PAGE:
April 15, 2024

Cardinals accept responsibility for P.R. statement about Terry McDonough that “went too far”


Former Cardinals executive Terry McDonough has won a $3 million arbitration award from the team. The outcome flows not from the termination of his employment, but from the ridiculously over-the-top initial P.R. statement that was issued after McDonough dared to exercise his legal rights.

The arbitration award found that the Cardinals defamed McDonough, and that the false statements were made against him with actual malice.

As a result of the defamation, McDonough received $600,000 in compensation for emotional distress and $150,000 in compensation for harm to his reputation.

The arbitrator issued an award of $2.25 million in punitive damages against the Cardinals, after finding that McDonough proved “by clear and convincing evidence” that the Cardinals “consciously and deliberately, intended to cause him harm in publishing the defamatory statements.”

The Cardinals, in a statement regarding the arbitration award, have acknowledged that they made a mistake.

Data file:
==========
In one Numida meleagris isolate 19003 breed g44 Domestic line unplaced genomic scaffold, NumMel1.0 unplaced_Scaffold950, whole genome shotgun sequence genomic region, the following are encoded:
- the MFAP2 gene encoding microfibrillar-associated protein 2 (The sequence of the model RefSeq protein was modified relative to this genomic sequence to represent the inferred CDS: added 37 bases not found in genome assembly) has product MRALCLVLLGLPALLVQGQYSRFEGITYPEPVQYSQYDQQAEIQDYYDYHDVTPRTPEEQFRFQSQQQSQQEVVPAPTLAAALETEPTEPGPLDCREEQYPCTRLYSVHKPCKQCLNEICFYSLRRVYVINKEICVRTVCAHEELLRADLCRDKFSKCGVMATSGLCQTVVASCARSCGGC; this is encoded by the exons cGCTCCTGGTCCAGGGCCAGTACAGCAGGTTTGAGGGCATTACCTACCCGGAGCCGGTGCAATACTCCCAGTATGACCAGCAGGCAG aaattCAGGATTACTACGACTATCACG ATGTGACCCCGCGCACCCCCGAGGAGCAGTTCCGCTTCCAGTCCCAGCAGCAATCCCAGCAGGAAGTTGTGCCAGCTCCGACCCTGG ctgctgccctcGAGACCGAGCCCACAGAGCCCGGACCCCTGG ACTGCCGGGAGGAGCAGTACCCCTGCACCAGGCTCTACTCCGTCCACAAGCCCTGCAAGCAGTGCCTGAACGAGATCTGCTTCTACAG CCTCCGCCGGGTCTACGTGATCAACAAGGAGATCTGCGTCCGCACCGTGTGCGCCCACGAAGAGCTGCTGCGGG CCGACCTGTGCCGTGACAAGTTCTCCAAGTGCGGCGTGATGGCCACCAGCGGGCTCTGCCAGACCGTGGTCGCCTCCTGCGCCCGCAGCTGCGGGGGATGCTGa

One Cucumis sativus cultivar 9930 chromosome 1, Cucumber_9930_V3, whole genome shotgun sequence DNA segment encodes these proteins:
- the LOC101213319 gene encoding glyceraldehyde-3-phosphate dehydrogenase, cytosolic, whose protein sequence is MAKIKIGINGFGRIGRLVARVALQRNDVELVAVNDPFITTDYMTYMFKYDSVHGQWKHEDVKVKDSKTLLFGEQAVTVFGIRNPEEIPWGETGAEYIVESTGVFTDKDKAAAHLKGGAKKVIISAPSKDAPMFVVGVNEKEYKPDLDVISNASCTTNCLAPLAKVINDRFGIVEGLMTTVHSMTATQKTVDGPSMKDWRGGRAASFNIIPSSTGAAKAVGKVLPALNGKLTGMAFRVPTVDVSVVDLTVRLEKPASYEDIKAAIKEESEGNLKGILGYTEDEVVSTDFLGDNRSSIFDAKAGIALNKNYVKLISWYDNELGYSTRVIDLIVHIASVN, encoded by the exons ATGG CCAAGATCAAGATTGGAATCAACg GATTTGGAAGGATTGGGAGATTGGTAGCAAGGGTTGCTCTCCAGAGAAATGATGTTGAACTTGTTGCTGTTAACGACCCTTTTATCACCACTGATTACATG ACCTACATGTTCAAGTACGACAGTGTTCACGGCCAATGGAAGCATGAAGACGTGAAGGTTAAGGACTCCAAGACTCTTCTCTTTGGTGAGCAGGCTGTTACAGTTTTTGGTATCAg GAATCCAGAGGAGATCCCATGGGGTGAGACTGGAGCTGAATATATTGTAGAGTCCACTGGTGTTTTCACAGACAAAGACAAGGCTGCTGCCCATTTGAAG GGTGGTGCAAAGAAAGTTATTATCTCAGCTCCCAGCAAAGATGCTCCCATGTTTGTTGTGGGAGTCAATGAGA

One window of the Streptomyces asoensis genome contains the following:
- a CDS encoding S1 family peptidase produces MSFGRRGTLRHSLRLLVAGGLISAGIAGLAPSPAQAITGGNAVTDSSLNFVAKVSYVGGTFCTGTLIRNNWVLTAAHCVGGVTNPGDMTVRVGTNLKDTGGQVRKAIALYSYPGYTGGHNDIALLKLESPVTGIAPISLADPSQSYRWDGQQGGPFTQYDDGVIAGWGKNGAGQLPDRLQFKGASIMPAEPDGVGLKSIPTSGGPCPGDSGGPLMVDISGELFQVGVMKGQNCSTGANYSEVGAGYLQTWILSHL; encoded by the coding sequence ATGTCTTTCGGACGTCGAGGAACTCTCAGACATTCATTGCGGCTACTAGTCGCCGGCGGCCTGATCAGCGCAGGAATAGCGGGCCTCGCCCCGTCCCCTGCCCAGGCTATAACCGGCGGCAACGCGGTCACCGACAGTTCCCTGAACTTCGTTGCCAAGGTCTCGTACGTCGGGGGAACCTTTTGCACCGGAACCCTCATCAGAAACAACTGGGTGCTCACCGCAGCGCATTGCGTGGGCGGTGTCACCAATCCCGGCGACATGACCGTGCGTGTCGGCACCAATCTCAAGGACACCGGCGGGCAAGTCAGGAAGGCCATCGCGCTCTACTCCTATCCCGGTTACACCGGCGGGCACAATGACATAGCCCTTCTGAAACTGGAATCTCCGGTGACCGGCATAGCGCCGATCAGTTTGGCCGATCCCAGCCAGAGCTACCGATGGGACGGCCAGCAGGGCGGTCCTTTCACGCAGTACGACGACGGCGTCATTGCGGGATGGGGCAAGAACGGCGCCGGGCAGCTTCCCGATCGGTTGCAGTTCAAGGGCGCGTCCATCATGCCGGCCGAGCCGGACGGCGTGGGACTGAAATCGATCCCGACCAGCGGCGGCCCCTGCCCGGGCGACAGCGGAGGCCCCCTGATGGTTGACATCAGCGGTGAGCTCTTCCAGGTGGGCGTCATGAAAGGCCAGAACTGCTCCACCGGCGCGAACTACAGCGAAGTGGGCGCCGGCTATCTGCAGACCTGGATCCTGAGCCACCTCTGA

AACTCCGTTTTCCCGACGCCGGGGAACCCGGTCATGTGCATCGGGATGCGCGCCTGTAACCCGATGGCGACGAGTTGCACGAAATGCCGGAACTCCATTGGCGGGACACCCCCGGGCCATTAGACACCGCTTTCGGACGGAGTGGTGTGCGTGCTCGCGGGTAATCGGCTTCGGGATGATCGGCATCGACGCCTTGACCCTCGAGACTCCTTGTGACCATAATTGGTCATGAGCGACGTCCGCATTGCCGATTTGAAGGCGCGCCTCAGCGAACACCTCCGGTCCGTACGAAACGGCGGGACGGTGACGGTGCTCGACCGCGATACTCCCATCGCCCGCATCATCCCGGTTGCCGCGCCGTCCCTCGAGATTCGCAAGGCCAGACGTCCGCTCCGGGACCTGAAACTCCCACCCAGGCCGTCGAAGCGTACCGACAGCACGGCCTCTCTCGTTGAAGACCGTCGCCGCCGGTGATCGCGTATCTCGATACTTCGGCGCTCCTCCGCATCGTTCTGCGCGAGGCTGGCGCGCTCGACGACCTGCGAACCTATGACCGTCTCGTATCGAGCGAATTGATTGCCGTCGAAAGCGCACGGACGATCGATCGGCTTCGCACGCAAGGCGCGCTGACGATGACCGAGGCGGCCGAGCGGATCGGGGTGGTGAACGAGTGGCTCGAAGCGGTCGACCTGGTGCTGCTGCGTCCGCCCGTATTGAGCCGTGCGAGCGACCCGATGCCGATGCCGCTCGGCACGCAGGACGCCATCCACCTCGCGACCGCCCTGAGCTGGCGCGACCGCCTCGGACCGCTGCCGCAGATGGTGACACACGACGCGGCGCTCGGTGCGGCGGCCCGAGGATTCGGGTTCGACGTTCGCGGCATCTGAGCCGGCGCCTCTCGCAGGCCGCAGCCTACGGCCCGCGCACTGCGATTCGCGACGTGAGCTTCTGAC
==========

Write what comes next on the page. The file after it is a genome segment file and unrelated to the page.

“We are pleased with the arbitrator’s decision dismissing all of Terry McDonough’s employment claims and finding that there was nothing improper about his dismissal from the team,” the team said. “As for Mr. McDonough’s other claim, we respect the arbitrator’s determination that our initial statement went too far. We accept responsibility for that statement and are grateful that the arbitration is now resolved.”

This implies that the Cardinals will simply cut McDonough a check, without fighting the outcome. Which is smart. The sooner they can put the unseemly behavior in response to McDonough’s claim behind them, the better. Also, it’s unlikely that the arbitrator hand picked by the NFL did anything that would be subject to attack via the courts.

Ultimately, the Cardinals should be glad that they didn’t have to answer for their conduct in a court of law, against a jury of average citizens. If an arbitration resulting from the NFL’s internal strategy for stacking the deck in the favor of the league and its teams resulted in an award of $3 million, what would a truly independent court have given McDonough?

Here’s a hint: a lot more than $3 million.





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